Film Review: Burlesque

A paste jewel of a musical, replete with shoddy script and over-strenuous staging, but some overall glamour and intermittent fun.

Burlesque has got to be the only movie musical in which air rights figure as a major plot point. But that’s indicative of the specialized world writer-director Steve Antin has created, a fantasy Los Angeles where the ultimate ambition of talented girls is not to be a film or recording superstar, but to toil nightly in a club where they shake their scantily clad booties, like so many modern day Gypsy Rose Lees or Lili St. Cyrs.

Such is the fate of Ali (Christina Aguilera) who, fresh in town from Iowa, starts as a waitress and ends up as a headliner who eschews traditional lip-synching and sings her heart out to the joy of club audiences and the envy of Nikki (Kristin Bell), drunken erstwhile house diva. Watching over them is their seasoned boss, Tess (Cher), who cherishes her establishment but is faced with serious financial woes which may shut her down.

The real stars of the film are cinematographer Bojan Bazelli and the design team who have created a dazzlingly glamorous atmosphere for all the near-nude cavorting. Obvious long looks have been taken at the work of Bob Fosse and Rob Marshall (who, in turn, owe much to Josef von Sternberg) and most of the film has a very alluring, dark-toned visual patina.
The screenplay is so much blindly derivative rubbish, and the film occupies a fitfully diverting middle ground between the gloriously vulgar excess of Showgirls and the artier ambitions of Marshall's Chicago and Nine. Antin, a music-video veteran making his workmanlike feature debut here, is flashily better in the club scenes, aided by Joey Pizzi and Denise Faye's serviceable choreography, but markedly less successful in the more expositional dramatic moments, which play out their formulaic conceits with a rote flatness and sometime unintentional humor.

The chief perpetrator of such levity is the star, for Aguilera is no kind of actress and her enthusiastic but flat line readings rather belie her early career as a Mousketeer. She works hard, perhaps too much so in her musical numbers, desperately gyrating and warbling to beat the band. (The dances are, admittedly, all staged with the identical pushy, sexy aggressiveness all too familiar from awards shows.) Her voice is undeniably impressive, but I've always found its melisma-ridden power to be rather emptily virtuosic rather than truly distinctive. (She's at her sexy best here doing Mae West's old raunch-fest, "A Guy What Takes His Time.")

The same cannot ever be said of Cher, who retains her smoky, supple sound, and, although she's been off the screen for seven years, is such an eminently familiar and likeable presence that you almost feel like cheering her first song, "Welcome to Burlesque." Unfortunately, her second number—a wannabe eleven o'clock/"Rose's Turn" aria of survival—is an atrociously bad, atrociously staged Diane Warren power ballad no one could save. And what could have been her most moving moment, when she reminisces about her mother's circle of girlfriends whose beauty impressed her as a child, as she applies makeup on Ali, is unfortunately undone by the close-up of her face, which is now so surgically frozen as to be completely devoid of expression. The scene dissolves in risibility when Aguilera sees her newly Cher-ized (overly painted) self in the mirror and murmurs, "Wow."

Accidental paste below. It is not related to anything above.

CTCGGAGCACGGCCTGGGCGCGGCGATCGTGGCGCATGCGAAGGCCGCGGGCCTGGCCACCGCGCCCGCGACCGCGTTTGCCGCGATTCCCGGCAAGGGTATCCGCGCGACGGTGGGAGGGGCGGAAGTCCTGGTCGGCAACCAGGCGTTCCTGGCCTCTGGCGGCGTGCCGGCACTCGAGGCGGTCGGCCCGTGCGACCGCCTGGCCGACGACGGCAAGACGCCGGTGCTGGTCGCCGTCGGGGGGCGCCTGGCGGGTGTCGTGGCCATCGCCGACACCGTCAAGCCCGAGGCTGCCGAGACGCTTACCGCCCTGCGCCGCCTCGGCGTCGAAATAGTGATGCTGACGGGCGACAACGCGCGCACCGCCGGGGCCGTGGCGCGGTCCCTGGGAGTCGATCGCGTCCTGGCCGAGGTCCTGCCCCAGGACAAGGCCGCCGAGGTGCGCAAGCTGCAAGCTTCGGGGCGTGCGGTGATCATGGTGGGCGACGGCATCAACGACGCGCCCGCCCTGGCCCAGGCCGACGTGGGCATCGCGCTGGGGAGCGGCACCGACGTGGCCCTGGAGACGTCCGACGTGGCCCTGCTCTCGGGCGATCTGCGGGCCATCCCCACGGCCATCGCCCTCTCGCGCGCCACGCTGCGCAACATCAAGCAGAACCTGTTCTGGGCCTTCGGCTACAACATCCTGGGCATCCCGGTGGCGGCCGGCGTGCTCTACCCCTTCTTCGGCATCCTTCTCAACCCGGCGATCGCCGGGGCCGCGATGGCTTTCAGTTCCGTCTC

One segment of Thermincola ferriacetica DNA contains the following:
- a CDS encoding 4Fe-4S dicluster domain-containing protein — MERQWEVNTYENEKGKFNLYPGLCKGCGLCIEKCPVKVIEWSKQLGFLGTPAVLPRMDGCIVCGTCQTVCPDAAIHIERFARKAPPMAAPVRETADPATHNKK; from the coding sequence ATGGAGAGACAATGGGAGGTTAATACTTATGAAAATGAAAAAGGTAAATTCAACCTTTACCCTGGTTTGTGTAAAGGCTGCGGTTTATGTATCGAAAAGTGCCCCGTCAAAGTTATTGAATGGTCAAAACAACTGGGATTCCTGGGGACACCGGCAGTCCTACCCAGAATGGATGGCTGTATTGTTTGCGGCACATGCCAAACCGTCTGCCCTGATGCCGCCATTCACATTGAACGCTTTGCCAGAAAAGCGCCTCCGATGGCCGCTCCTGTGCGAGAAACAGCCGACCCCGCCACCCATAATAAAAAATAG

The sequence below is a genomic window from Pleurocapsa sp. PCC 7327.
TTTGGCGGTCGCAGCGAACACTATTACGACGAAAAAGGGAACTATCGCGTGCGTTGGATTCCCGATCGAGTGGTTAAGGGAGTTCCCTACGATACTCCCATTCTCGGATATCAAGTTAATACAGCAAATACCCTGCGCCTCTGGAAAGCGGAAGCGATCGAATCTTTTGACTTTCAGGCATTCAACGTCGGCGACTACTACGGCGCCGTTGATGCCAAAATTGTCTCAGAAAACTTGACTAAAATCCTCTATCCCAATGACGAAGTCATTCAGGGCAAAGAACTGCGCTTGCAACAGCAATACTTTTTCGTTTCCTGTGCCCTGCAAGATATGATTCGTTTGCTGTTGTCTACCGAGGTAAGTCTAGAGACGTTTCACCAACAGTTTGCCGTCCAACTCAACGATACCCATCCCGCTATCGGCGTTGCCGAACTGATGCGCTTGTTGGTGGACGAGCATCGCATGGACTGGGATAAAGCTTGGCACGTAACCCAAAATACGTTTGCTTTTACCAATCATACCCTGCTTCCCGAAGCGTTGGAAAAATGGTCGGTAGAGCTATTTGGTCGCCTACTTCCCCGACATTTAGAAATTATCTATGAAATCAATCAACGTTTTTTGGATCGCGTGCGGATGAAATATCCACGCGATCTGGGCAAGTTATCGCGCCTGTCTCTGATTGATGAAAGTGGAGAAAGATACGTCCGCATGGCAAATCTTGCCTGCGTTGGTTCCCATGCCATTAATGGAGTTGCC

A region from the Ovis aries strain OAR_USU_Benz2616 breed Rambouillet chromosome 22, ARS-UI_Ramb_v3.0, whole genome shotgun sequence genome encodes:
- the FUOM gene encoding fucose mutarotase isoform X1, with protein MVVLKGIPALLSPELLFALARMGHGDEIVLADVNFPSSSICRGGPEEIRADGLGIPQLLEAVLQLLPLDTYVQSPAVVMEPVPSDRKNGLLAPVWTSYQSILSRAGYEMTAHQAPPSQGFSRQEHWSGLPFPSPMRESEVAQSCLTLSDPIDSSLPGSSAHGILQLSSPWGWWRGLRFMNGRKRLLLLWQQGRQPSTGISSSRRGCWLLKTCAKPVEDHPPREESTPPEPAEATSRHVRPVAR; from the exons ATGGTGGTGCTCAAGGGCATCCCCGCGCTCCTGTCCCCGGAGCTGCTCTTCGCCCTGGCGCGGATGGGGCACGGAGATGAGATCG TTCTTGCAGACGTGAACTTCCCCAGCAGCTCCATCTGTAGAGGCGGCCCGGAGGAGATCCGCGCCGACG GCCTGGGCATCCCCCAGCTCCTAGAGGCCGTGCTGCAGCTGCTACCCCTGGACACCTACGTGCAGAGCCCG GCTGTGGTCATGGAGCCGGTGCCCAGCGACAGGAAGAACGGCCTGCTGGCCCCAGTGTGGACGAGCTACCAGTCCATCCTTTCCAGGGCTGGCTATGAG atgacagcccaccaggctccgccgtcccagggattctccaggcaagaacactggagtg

A brunette Kristen Bell dazzles on "Diamonds Are a Girl's Best Friend," and does what she can with her bitchy role with its campy line, "I'm not gonna be replaced by some slut with mutant lungs!" Stanley Tucci continues his screen career as male handmaiden to the divas (after The Devil Wears Prada and Julie and Julia), giving a tiresome, rather condescending performance as Tess' gay stage manager. Alan Cumming is wasted as the club's host, with a fragment of a number with two chorines which lazily recalls his triumphant Broadway turn in Cabaret. Peter Gallagher's Groucho eyebrows appear as Tess' ex-husband/business manager, making one wonder why Antin didn't give her any kind of real love interest to broaden her one-note mama-managerial character. Cam Gigandet shows off the now de rigueur six-pack for young actors as Jack, an unbelievably kind bartender who platonically takes homeless Ali in and then falls in love with her and suffers all kinds of abuse from her.